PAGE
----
Zuher Ibrahim was looking forward to graduation. As a first-generation college student, walking across a stage in a cap and gown and receiving a diploma felt like the perfect way for her — and her family — to celebrate the milestone. But COVID-19 wrecked those plans.
“It is just added an extra layer of disappointment,” Ibrahim, 21, of New York City, told TODAY. “I had this idea of what graduating would be like and COVID took it away from me. I’m grateful to have graduated and I’m grateful that I finished in one piece, but it’s disheartening.”
Ibrahim ordered her cap and gown and posed for a photo shoot so her family in Ethiopia could still see what graduation might have been like. That helped quell her disappointment a bit. But she has found that grappling with the coronavirus pandemic requires some dedication to her mental health. After waking, she takes a solitary walk for an hour and when she feels especially drained she watches reality TV.
“I take it day by day,” she said.
But Ibrahim didn’t always take time to focus on self-care. When she was a freshman she was often overwhelmed. That is when she founded an Active Minds chapter at Pace University. Active Minds encourages college students to talk about mental health to reduce the stigma and help provide access to resources.
“It took until quarantine for me to realize everything I was saying to everybody else I now needed to do myself,” she said.
While Ibrahim feels like she’s doing the best she can, many young adults, teens and women are struggling.
Mental health in teens and women
“What we’ve been witnessing for the last several years, probably the last decade, has been an increase in stress, anxiety, concern … in our youth,” Benjamin F. Miller, the chief strategy officer for Well Being Trust, a national foundation focused on improving mental health around the country that recently released “Advancing Adolescent Flourishing: Moving Policy Upstream," a report that provides 47 action items for the federal government to address and support the mental health of teens.
Teens have reported experiencing more stress than older people even before the pandemic. Anywhere from 58% to 68% of teens experience discrimination based on race or ethnicity and a whopping 98% of LGBTQ teens have overheard homophobic slurs at school, according to two recent surveys of thousands of teens from the American Psychological Association.
Amy Green, the director of research at The Trevor Project, a non-profit organization focused on suicide prevention efforts among LBGTQ youth, said that her research also shows that teens in the LGBTQ population face more hardship.
“Prior to the pandemic LGBTQ young people were at an increased risk for things like depression and anxiety,” she told TODAY. “A lot of that has to do with experiences of discrimination and rejection and harassment.”
Green noted that many LGBTQ youth have been without much needed support during the pandemic.
“A lot of the resources and support they really have is through supportive adults at school, through classmates, peers, through things like gender-sexuality alliances,” Green said. “They may no longer be in place.”
While Well Being Trust’s focus was not on adults, recently the American College of Obstetricians and Gynecologists announced it recommends screening for anxiety for all girls and women starting at age 13.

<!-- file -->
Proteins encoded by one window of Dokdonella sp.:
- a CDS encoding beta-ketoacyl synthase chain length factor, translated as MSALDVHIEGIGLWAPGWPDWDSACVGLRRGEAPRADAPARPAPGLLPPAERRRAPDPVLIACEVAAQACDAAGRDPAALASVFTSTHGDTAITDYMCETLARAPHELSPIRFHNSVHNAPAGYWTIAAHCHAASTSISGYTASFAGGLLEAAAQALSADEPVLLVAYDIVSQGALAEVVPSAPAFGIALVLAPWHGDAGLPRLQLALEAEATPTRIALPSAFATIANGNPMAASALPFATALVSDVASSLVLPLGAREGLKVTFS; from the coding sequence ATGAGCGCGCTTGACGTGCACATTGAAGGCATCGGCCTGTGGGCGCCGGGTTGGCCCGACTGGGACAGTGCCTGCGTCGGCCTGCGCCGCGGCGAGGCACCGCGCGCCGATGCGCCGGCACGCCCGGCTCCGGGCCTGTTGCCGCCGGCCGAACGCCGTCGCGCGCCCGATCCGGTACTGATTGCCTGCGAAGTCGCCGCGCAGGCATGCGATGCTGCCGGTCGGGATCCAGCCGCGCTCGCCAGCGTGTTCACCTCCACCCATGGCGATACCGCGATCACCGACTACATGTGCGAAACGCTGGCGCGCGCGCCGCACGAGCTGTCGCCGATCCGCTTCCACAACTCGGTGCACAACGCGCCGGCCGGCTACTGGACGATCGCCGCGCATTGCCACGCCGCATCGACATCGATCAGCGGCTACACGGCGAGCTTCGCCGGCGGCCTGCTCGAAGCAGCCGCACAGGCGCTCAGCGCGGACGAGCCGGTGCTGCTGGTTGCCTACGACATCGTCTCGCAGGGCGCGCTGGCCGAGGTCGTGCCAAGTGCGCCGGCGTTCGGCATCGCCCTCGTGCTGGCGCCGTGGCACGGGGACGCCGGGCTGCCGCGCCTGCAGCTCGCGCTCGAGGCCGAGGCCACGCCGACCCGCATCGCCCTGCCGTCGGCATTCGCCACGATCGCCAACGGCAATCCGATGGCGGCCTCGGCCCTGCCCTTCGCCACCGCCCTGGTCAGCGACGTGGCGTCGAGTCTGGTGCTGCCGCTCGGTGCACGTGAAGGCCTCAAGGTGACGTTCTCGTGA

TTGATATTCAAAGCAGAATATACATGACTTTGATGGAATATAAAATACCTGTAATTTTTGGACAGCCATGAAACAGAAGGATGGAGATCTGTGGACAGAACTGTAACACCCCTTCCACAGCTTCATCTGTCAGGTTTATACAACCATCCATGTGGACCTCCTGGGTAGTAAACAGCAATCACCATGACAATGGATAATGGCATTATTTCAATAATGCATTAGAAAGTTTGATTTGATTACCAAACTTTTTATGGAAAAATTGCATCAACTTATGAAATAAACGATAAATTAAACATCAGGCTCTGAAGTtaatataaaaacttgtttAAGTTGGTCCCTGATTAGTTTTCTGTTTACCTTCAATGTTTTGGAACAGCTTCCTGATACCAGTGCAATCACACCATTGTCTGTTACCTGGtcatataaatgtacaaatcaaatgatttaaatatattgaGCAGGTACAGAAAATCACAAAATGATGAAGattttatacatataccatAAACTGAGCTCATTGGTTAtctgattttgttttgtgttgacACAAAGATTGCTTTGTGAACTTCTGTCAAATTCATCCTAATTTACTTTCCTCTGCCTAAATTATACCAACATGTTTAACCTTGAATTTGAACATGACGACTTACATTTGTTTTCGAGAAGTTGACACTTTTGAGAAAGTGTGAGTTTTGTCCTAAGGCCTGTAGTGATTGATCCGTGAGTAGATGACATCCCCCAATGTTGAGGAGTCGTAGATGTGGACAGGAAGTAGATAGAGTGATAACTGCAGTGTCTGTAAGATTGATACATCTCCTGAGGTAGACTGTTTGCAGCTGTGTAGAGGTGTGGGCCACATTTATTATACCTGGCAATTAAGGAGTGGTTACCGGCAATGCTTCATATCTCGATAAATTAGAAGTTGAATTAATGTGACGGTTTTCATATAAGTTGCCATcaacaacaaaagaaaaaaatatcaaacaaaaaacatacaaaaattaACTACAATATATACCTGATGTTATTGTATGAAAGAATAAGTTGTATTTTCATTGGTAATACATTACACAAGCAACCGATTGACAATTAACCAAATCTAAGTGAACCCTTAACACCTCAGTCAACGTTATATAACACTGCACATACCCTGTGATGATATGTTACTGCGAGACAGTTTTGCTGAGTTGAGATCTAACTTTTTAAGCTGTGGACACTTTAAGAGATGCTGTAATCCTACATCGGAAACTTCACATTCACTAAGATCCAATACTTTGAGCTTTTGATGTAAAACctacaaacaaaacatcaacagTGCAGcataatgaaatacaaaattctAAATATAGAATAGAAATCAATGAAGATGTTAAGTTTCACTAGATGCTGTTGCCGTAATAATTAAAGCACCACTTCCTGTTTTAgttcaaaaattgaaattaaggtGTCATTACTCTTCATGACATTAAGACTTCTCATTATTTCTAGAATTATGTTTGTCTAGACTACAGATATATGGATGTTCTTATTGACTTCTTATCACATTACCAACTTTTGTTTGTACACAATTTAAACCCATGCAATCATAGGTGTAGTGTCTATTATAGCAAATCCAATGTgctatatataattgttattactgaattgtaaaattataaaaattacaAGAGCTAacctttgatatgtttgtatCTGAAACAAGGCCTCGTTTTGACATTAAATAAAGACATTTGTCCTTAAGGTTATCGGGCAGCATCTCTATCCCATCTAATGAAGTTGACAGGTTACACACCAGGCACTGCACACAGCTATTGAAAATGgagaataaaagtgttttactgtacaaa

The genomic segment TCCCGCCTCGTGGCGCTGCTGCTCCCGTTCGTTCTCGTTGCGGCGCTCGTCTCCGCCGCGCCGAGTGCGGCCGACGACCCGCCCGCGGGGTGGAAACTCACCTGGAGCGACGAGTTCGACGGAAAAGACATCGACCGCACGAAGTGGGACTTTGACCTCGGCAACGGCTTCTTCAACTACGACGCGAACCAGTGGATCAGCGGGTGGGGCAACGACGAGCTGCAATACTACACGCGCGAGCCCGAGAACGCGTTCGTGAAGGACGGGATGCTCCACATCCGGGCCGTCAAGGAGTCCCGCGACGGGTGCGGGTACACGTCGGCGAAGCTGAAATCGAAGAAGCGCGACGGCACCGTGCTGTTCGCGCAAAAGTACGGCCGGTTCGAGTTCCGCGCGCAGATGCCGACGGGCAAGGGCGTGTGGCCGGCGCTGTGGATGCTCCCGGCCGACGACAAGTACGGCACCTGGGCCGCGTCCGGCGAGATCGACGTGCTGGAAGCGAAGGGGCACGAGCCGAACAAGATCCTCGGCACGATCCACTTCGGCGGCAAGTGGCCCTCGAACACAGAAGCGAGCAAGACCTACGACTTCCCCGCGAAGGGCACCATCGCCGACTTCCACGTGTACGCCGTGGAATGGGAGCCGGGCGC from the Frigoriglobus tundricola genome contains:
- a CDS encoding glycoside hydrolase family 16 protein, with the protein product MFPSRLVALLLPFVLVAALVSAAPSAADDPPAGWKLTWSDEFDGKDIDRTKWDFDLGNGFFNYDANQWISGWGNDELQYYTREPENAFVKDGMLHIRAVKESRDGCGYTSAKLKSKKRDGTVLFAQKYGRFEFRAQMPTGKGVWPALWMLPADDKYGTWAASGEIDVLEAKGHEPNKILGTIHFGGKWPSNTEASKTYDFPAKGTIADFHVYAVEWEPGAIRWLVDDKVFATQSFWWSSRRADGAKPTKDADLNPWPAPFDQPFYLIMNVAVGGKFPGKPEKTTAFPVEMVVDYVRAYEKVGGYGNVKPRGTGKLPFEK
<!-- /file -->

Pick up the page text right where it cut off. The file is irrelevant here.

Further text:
“The lifetime prevalence of anxiety in women is 40%, and for a woman with depression that increases to almost 60%. This prevalence rate is roughly similar to what we see for diabetes,” Dr. Jeanne Ann Conry, chair of the women’s preventative services initiative, told TODAY via email. “Anxiety is a serious condition that compromises quality of life. It is also under-diagnosed.”
Engaging teens to help
While the Well Being Trust’s report sounds bleak, Miller believes that working with teenagers to craft policy can lead to positive changes.
“We can create more tailored solutions to the teens within their respective communities,” Miller said. “Teens have to be involved in the decision making. If you’re a Black youth living in the community and you’re not at the table helping to create solutions through policy through your community, it is a lost opportunity.”
Often teens are overlooked when it comes to policy making, but they can make a tremendous impact. When Lori Riddle was in high school, she testified before Oregon’s state legislature to promote a bill to make mental health days approved absences for school students — and it passed. She hopes that having mental health days will help teens feel less stigma.
“I always felt like I had to make an excuse,” the 19-year-old college student, located outside of Portland, told TODAY. “I felt like (my anxiety) was something I had to hide.”
Riddle experienced “bad anxiety attacks” and often needed a day of rest after one.
“I never called into my school and said, ‘My mental health is suffering,’” she said. “I feel really proud of the bill. I’ve had former classmates texting me and saying, ‘I appreciate you. Thank you so much for doing that’ because they feel like now they can take their mental health more seriously.”
Ibrahim is pursuing a master’s degree to work in public policy and hopes her mental health activism plays a role in her future. She’s urging her peers involved in protesting now to remember to take care of themselves.
“Activism and advocacy work are exhausting. It’s OK to put the phone down, and step away,” said Ibrahim. “It’s OK to be selfish with your mental health.”